I may change my mind on this and be willing to ship. My zip is 06365-8617.  I'll let you figure out the cost. Keep in mind that UPS always figures out a way to increase the cost a bit when you actually take it to the UPS store. 

  5. Probably not the crossover, rather a bad connection or failed solder joint.

    Swapping the midrange was a good trouble shooting technique and eliminated something expensive.


    BTW, crossovers are not failure prone (usually), but a bad connection can be. 


    I bet with a voltmeter and a soldering pencil, you could have this fixed in 10 minutes and at no cost.


    • Like 1
  6. Edit : November 14th: The subwoofer is now sold

    Edit Oct 15th: It turns out this still available. In order for a quick sale it is now discounted to $60.  Ignore the other prices listed below.


    Is it time to build a subwoofer cabinet? Of course it is !!


    This is a lightly used 15 inch Dayton Audio sub woofer. (driver only, no cabinet). It can be used in a 3 cu ft box for a F3 of about 37Hz (sealed cabinet)  or in a 9 cu ft box for a F3 of 21Hz (vented box). 

    These sell at Parts Express for about $250, I will sell it for $125 (a 50% discount). 



     If you want to get lazy, and we all do sometimes, Parts Express also sells a box made specifically made for this woofer (includes the baffle cutout for the driver).


    It is currently packaged in a cardboard carton that is 18 x 18 x 12 and weighs 36lb. I checked USPS and UPS and the cost is prohibitive, so this is pick up only.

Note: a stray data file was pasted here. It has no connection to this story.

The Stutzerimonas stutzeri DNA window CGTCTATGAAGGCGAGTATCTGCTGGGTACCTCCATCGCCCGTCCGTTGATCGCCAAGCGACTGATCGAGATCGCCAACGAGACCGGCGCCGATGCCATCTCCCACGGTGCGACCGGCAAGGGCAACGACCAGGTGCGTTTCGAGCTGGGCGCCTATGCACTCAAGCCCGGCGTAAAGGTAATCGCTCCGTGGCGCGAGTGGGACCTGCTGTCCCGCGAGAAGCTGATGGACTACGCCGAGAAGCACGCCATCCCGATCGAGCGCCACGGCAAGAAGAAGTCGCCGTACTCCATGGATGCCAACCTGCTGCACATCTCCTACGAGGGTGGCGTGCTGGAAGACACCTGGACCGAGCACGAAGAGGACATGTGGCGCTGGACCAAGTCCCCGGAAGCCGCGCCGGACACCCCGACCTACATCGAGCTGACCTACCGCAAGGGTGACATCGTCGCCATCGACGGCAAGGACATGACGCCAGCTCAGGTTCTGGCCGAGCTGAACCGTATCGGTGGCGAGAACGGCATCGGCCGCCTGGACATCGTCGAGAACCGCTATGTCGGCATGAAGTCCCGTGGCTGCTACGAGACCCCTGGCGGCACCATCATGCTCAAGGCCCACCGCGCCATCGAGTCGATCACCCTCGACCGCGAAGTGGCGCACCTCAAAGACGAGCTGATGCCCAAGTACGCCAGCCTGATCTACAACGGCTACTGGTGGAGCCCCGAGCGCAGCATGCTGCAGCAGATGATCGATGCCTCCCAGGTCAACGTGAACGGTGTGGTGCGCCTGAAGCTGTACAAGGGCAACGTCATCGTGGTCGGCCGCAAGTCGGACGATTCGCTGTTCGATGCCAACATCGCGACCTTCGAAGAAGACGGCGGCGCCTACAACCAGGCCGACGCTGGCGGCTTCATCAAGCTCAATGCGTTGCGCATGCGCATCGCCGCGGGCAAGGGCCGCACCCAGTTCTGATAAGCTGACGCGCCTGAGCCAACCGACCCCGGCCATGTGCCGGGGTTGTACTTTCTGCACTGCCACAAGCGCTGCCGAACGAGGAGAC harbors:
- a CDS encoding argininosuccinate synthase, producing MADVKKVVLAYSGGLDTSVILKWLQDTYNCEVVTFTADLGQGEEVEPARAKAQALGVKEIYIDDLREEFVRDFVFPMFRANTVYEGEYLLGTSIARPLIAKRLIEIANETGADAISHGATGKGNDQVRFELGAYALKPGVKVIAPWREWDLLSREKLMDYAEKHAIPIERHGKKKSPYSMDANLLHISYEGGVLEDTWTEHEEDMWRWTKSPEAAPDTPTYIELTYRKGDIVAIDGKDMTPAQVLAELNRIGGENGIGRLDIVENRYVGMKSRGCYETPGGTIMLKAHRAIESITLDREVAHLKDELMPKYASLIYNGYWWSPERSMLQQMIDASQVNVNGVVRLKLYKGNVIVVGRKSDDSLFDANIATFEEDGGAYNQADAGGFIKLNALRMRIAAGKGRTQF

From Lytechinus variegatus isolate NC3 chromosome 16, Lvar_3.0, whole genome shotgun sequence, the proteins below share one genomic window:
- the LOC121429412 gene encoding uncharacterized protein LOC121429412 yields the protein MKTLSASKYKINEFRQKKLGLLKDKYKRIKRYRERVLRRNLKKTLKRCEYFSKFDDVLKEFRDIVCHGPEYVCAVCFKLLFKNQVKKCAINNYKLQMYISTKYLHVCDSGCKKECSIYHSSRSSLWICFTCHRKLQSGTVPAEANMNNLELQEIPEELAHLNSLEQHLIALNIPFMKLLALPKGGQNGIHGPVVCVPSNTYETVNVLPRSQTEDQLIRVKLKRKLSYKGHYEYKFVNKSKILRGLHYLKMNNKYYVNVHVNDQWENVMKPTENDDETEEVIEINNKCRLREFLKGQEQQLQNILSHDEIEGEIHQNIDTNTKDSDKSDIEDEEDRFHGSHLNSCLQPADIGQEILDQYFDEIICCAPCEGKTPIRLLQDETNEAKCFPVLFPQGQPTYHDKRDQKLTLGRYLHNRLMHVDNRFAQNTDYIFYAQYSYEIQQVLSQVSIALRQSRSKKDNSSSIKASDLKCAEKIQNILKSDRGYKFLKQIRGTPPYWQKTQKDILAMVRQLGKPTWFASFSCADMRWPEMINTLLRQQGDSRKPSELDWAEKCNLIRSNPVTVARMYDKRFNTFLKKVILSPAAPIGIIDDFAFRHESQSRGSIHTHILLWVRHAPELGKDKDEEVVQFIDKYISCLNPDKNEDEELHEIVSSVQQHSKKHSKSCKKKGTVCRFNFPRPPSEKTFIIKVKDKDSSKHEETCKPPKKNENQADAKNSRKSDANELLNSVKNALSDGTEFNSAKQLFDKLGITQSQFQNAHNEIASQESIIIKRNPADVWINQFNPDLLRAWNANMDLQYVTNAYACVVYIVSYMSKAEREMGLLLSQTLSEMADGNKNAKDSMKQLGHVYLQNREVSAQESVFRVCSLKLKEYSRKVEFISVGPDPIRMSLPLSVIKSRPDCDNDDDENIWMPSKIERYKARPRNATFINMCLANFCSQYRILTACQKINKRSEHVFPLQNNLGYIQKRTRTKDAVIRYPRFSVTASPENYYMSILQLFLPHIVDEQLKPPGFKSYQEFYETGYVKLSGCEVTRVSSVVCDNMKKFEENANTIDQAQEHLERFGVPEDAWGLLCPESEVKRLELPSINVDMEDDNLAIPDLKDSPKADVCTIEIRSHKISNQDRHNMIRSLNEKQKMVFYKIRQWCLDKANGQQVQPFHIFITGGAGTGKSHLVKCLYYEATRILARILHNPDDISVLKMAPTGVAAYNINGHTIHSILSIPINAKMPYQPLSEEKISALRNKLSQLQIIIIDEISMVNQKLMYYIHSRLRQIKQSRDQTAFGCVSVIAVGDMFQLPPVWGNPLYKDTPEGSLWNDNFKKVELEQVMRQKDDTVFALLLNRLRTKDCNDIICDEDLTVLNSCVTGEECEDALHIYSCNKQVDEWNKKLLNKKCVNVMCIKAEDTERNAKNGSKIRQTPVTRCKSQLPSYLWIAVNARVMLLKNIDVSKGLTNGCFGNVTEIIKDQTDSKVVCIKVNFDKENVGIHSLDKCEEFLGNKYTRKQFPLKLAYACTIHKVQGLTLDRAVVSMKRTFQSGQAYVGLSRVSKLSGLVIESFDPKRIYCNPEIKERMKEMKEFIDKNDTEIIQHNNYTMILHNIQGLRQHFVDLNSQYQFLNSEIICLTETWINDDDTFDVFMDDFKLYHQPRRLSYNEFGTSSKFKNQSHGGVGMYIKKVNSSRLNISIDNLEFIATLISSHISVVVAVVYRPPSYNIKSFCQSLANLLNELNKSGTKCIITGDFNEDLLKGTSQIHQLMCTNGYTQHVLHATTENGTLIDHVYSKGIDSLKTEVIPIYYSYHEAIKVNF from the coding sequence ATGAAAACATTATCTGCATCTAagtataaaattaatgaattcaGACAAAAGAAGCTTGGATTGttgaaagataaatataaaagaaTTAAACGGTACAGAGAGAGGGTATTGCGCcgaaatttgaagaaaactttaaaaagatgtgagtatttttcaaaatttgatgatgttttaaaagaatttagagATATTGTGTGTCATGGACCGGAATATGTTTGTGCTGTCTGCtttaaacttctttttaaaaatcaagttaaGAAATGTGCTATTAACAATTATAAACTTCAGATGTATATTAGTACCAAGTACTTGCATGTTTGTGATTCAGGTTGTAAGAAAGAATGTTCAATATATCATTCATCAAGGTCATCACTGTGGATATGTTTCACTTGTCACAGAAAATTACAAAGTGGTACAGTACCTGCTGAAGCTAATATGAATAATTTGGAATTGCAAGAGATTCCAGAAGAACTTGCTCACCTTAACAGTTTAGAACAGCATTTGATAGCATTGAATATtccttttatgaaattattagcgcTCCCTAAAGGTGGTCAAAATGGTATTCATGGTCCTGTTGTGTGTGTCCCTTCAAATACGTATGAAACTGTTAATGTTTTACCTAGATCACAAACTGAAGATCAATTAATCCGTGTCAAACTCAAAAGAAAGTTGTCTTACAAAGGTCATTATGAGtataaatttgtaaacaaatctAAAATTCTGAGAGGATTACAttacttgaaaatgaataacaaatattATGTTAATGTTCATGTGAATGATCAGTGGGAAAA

As of 10/27/23 .................

    I may change my mind on this and be willing to ship. My zip is 06365-8617.  I'll let you figure out the cost. Keep in mind that UPS always figures out a way to increase the cost a bit when you actually take it to the UPS store. 


    I am located in SE Connecticut (06365). (2 hours from Boston or NYC and 1 hour from Hartford CT, Providence RI, or New Haven CT). They are not currently in a cabinet, but i'm happy to run a test tone through the unit when you pick them up to verify that it works and there are no rattles. 


    Thanks for looking, 




    • Like 1
  7. 23 minutes ago, Marvel said:

    What is really interesting is Digital audio... let's say the recording part, is sampling. I'll use a sampling frequency of 88.2 thousand times a second. That's double a regular audio CD.


    You record the signal level 88.2 thousand times a second, like a picket fence going by. When those get played back at the same rate, just individual levels, you hear all the audio frequencies, tone, percussion, etc.



    It's not magic. The necessary ingredient is the reconstruction filter. Yes, it does work ....


    • Like 3
    • Thanks 1
  8. 1 hour ago, OO1 said:

     the H III and H IV sensitivity  are both at  116dB Continuous  , the Heresy 1 is only 96dB continuous on a good day with new crossovers, and drivers , fast forward 40+ years  of wear , it' s  way off .


    what do  these specs  mean , simple , a 3rd  generation Heresy III is  a more advanced Heresy   vs the 1st or second generation ,  and the Heresy IV is even better 






    If the manufacturer is actually stating that the cabinets have 116 dB sensitivity, then do the following three things:  1) read the fine print, 2) take that number with a huge grain of salt, 3) put your wallet back in your pocket (if the "sensitivity" is important to you). 

    • Thanks 2
    • Haha 1
  9. To further confuse the issue.


    Shelving filter parameters can be all over the place depending on the manufacturer. For most the "frequency" of the shelf is the 3 db down point (behringer and yamaha etc). However for some it is the midway point of the transition (I forget if that is "mid" freq on a linear space or log space). I wasted a number of hours "learning about this feature". I think miniDSP may do this, but don't quote me on that.